Source: Bernama, June 20, 2010
KUALA LUMPUR, June 20 (Bernama) — The British government is questioned again over its refusal to apologise to the families of 24 Batang Kali massacre victims as it had expressed its regret for the 1972 killings by British troops of 13 protesters in Northern Ireland.
Institute of Public Relations Malaysia president Prof Datuk Mohd Hamdan Adnan said countless demonstrations, petitions and demands for apology and compensation were sought over the years from Westminster over the Batang Kali massacre.
He said the government should set up a public inquiry to enlighten the people and remind the British government on the incident which occurred more than 60 years ago.
“This is necessary as the families of the victims have waited for justice and compensation for a long time,” he told Bernama here Sunday.
The Batang Kali massacre purportedly took place on Dec 12, 1948 during British military operations against communist terrorists after the end of World War II.
It was claimed that the 7th Platoon of the G Company, 2nd Scots Guards, had surrounded a rubber estate at Sungai Rimoh and shot 24 villagers before setting fire to the village.
British Prime Minister David Cameron apologised on Tuesday for the 1972 killings by British troops of 13 protesters on Northern Ireland’s Bloody Sunday after a long-awaited report said all those shot were unarmed.
Mohd Hamdan said if the British government could apologise and admit that there was no justification for the shooting of civilians during a civil rights march on the Bloody Sunday, it should do likewise to the families of 24 Batang Kali massacre victims in the name of justice and human rights.
Historian Prof Emeritus Datuk Dr Khoo Kay Khim said the government should create public awareness on the Batang Kali massacre as well as bring it up to the international community to ensure justice for the families of the victims.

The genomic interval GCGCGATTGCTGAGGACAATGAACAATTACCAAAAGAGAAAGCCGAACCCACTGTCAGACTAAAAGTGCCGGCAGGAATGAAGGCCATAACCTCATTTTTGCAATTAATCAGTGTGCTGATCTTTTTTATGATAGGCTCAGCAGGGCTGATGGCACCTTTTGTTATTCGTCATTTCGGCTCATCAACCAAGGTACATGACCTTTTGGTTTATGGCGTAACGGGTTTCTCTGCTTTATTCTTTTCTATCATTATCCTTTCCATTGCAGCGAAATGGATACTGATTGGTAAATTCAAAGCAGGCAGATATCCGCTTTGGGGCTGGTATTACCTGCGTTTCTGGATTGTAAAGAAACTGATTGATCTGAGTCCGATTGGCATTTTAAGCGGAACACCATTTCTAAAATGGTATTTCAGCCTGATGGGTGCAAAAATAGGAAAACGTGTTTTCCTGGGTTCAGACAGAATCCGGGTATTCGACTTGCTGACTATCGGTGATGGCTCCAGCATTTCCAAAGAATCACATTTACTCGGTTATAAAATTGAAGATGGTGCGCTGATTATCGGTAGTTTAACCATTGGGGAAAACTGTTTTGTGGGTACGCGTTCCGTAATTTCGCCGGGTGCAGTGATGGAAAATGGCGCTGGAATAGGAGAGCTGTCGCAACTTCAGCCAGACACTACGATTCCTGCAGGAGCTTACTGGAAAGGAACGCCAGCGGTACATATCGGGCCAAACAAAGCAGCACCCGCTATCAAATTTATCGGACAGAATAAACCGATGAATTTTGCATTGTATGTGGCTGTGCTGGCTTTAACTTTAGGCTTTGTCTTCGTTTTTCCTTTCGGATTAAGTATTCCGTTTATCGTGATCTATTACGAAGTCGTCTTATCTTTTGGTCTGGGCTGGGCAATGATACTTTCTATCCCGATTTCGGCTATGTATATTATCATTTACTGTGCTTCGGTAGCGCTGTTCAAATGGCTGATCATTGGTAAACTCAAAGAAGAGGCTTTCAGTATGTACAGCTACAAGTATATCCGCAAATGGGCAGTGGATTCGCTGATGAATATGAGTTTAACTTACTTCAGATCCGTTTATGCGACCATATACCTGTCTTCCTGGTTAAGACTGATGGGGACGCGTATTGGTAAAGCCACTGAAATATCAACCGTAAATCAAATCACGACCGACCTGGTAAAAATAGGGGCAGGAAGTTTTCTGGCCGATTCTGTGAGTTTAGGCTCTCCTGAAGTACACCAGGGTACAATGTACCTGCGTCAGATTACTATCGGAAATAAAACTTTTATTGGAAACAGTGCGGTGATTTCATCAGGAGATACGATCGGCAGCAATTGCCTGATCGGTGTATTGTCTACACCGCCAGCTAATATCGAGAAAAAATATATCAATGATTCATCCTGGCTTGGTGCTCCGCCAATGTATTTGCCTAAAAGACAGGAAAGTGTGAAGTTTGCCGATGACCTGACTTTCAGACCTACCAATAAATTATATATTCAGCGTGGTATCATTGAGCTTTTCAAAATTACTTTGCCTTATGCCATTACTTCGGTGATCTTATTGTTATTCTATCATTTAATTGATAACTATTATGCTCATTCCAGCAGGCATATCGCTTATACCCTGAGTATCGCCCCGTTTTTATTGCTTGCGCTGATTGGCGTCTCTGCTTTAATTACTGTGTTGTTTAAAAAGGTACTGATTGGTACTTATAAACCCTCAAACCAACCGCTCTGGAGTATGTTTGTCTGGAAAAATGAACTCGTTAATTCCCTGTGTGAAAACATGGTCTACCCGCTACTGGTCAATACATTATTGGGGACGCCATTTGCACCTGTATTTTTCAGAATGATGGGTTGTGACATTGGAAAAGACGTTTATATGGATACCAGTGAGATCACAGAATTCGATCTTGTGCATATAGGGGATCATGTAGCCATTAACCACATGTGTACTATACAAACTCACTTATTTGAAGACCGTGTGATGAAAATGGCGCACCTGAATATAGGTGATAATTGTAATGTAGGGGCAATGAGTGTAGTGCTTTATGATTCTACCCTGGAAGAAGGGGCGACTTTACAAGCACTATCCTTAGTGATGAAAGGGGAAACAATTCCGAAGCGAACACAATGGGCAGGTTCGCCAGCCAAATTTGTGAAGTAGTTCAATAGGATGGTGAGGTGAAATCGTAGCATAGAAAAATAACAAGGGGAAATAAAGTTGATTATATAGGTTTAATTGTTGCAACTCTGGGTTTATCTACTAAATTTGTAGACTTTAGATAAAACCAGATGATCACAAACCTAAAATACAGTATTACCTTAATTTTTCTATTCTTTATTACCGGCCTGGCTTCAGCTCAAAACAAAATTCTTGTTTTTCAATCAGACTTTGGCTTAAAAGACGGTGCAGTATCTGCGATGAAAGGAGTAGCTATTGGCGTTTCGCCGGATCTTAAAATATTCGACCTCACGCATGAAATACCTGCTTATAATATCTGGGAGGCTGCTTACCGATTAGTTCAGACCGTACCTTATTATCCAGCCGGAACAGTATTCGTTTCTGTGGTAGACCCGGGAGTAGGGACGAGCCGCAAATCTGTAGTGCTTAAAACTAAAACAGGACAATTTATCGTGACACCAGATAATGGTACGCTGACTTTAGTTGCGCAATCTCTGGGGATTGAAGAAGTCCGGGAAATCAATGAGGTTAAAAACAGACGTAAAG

“However, the matter should be raised in a healthy and diplomatic way to avoid untoward incidents as some people might misconstrue why the issue is raised and wrongly interpret it. This might lead to more harms to the families,” he said.
He said the apology and compensation could be obtained with strong support from the government and non-governmental organisations.
“What is more important is the process of bringing up the matter to the attention of our government, the British government and in turn, we may have a strong ground if the information and investigations are comprehensive,” he said.
For national literature laureate Datuk A.Samad Said, the people need to educated on the country’s historical events, including the Batang Kali massacre, through articles, essays, novels, theatre and movies.
“This can help raise the spirit of patriotism. The Batang Kali massacre is a historical event which should be appreciated and remembered by the people,” he said, adding that the families deserve justice.
Despite countless demands for an apology and compensation since 1948, the Royal Malaysian Police closed the case in 1997 for lack of evidence.
In January 2009, the British Foreign Office rejected a call for an inquiry but three months later, it was reported that the government was reconsidering the decision.
On April 2, the last witness of the Batang Kali massacre, Tham Yong died at the age of 78.